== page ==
Ryan M Miller

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since Jan 08, 2019
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As of Spring 2019, I have graduated with a Bachelor's degree in Classical Languages at Franciscan university of Steubenville. Currently, I am trying to figure out how to pay off my student loans.
For much of my spare time during the growing season, I tend a vegetable garden in my suburban backyard. During the rest of the year I spin and knit whatever fiber I can find to make articles of clothing. Until I can own my own land, I have to live with an inedible grass lawn that has to be mowed and fertilized regularly.
Dayton, Ohio
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Recent posts by Ryan M Miller

If you plan on leaching more than one pound of acorns at once, don't use a cheap nutcracker. I tried this and I got several blisters on my hand I used to operate the cracker. It took me seven hours to finish cracking an eight pound bag of acorns.
2 weeks ago
Monarch caterpillars aren't the only caterpillar that likes to feed on milkweed. I found these tussock moth caterpillars on my neighbor's milkweed plants as well.
2 weeks ago
I have some more insect photographs from earlier this year. Since milkweed tends to attract oleander aphids (Aphis nerii), it also attracts ladybugs. Unfortunately, oleander aphids are not native to North America and the ladybugs I do find tend to be Japanese ladybugs. This is obvious by the prominent black "M" on the thorax.
2 weeks ago

Frank Giglio wrote:Here's the first round of acorns from he northern red oak. Drying in the sun, I'm hoping to at least double what you see here with hopes to get me well into summer/fall of 2018. I find the process of cracking and leaching no more difficult then maintaining a sourdough starter and incorporate this once important food into my diet as much as I can.

How do you keep squirrels from stealing your acorns when drying them like this? I would rather dry the acorns in a food dehydrator to keep them safe from animals.
2 weeks ago

Ray Moses wrote:The easiest way to leach is to grind acorns into a meal with a blender and water and then pour into a colander lined with a cotton cloth, place in sink and run water through it while stirring occasionally , takes about ten minutes for white oak types, double for red oak. I drilled extra large holes in a colander  just for this purpose so water moves through fast and shortens the leach time. I use a t shirt for the cloth.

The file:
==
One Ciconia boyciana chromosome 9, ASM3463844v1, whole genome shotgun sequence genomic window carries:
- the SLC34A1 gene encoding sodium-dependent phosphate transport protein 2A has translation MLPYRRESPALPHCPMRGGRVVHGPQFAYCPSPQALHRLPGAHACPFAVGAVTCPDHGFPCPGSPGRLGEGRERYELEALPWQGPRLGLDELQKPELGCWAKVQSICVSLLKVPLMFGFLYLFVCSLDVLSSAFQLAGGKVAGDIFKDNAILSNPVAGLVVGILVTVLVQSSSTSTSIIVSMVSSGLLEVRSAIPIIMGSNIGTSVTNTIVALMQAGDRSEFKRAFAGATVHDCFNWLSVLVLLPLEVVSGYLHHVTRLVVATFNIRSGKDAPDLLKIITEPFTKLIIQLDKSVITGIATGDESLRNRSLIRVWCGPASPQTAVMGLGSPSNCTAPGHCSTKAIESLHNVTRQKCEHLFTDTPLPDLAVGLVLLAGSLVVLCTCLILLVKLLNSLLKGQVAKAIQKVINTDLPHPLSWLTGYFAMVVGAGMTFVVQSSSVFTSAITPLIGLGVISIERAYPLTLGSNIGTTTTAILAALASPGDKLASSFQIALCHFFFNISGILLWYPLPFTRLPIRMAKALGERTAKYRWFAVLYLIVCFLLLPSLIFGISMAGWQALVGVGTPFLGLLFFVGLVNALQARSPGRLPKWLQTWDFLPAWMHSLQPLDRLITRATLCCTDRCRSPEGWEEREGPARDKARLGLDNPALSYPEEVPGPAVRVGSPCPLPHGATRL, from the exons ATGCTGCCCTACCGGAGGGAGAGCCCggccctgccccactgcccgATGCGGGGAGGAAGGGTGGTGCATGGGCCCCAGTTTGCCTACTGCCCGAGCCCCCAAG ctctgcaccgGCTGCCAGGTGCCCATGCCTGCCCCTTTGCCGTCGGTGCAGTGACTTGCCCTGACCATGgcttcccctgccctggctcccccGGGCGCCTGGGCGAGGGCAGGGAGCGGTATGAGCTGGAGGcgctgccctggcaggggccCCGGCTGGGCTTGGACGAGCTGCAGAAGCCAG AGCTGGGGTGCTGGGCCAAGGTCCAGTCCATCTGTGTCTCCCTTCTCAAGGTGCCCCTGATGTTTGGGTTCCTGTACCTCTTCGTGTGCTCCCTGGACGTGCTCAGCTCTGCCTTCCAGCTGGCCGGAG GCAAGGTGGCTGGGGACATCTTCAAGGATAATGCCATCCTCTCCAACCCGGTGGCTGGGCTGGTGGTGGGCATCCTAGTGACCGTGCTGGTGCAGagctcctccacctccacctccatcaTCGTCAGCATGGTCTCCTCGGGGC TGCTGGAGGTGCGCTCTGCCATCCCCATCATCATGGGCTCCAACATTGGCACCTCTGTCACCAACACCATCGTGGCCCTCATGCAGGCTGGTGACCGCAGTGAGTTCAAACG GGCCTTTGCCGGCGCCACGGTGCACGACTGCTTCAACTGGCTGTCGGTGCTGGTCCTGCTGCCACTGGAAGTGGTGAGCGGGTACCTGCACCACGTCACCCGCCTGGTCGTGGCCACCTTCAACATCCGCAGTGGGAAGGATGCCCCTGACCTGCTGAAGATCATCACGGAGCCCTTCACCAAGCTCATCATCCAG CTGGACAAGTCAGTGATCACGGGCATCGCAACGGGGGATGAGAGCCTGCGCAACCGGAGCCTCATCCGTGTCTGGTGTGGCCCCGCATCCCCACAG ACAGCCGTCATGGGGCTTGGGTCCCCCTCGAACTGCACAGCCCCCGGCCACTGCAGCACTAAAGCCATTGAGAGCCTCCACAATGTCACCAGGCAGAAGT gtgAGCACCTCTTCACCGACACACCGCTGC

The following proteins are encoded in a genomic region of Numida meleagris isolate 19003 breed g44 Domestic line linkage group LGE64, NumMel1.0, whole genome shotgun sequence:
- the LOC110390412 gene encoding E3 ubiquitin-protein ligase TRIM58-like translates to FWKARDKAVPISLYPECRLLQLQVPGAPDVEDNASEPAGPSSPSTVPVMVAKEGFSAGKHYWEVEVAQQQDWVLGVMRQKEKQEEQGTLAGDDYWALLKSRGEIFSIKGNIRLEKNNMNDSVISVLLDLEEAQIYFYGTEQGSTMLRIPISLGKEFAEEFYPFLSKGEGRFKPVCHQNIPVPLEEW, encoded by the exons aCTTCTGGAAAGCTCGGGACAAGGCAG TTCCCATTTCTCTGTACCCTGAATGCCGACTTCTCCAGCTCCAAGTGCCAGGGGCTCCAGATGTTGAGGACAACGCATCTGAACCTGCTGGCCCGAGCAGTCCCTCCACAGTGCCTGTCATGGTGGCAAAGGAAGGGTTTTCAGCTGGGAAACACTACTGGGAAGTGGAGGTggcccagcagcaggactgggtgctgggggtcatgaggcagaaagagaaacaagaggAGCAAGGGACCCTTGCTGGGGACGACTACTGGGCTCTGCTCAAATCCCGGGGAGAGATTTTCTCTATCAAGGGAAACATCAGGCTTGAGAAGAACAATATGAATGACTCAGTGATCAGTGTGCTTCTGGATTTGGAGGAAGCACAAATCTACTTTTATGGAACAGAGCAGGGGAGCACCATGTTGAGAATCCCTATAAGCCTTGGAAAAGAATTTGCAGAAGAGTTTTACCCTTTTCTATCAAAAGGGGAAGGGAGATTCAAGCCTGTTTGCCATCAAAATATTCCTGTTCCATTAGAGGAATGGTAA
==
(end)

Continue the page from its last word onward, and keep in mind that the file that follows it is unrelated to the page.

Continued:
I'd love to see a demonstration on this method of leaching. I've seen a video demonstrating this method for leaching buckeyes (Aesculus sp.) after they have been cooked for half an hour, but I have yet to see it for acorns.
2 weeks ago
Here is my current status on my growout of vining yellow squash for 2020. I was able to get 60 viable seeds from the one squash fruit I was able to get to mature, but I found two squash vine borers in the squash while I was extracting the seeds. I'm hoping to grow some of my seeds from 2019 next year as well as more of the seeds I got from Esoteric Agriculture.

2 weeks ago
It looks like this thread hasn't been active for a while, but I just wanted to share some images of monarch caterpillars I've taken this year. My neighbors have been growing milkweed so I've been seeing the caterpillars a lot more frequently this year.
3 weeks ago
Mainly out of fear for the lengthy and ever-changing terms and condition on YouTube, I decided to post most of my videos on Bitchute first. Most of my videos are poorly edited anyway so I don't think they would generate much traffic even if I did start a YouTube channel.
Here's my current Bitchute channel if you're curious:
3 weeks ago
The introductory post mentions that certain dry beans are toxic in their raw state. I recently read in a post by Green Deane that the fully dry beans of the hyacinth bean plant require special preparation in order for the beans to be eaten. I am currently growing a variety of hyacinth bean and I want to make sure I don't poison myself from not cooking the fully dry hyacinth beans properly:
3 weeks ago

r ranson wrote:The biggest problem growing it so far north is the days are too long.  Cotton seems to be quite hardy with moisture and temperature variation, but it needs shorter days to be able to set the bolls.  

I'm thinking of trying it with some morning shade next year.  So it gets the sun at the heat of the day, but not so much light.

I wonder if this issue can be solved if there are day-neutral varieties of cotton. Corn and bean varieties from lower latitudes in Mexico tend to be photoperiod sensitive while corn and bean varieties from temperate latitudes in North America are more likely to be day-neutral. If there are day-neutral varieties of cotton available to home growers, then they may be more likely to set bolls during   long days than photoperiod sensitive cotton varieties.
1 month ago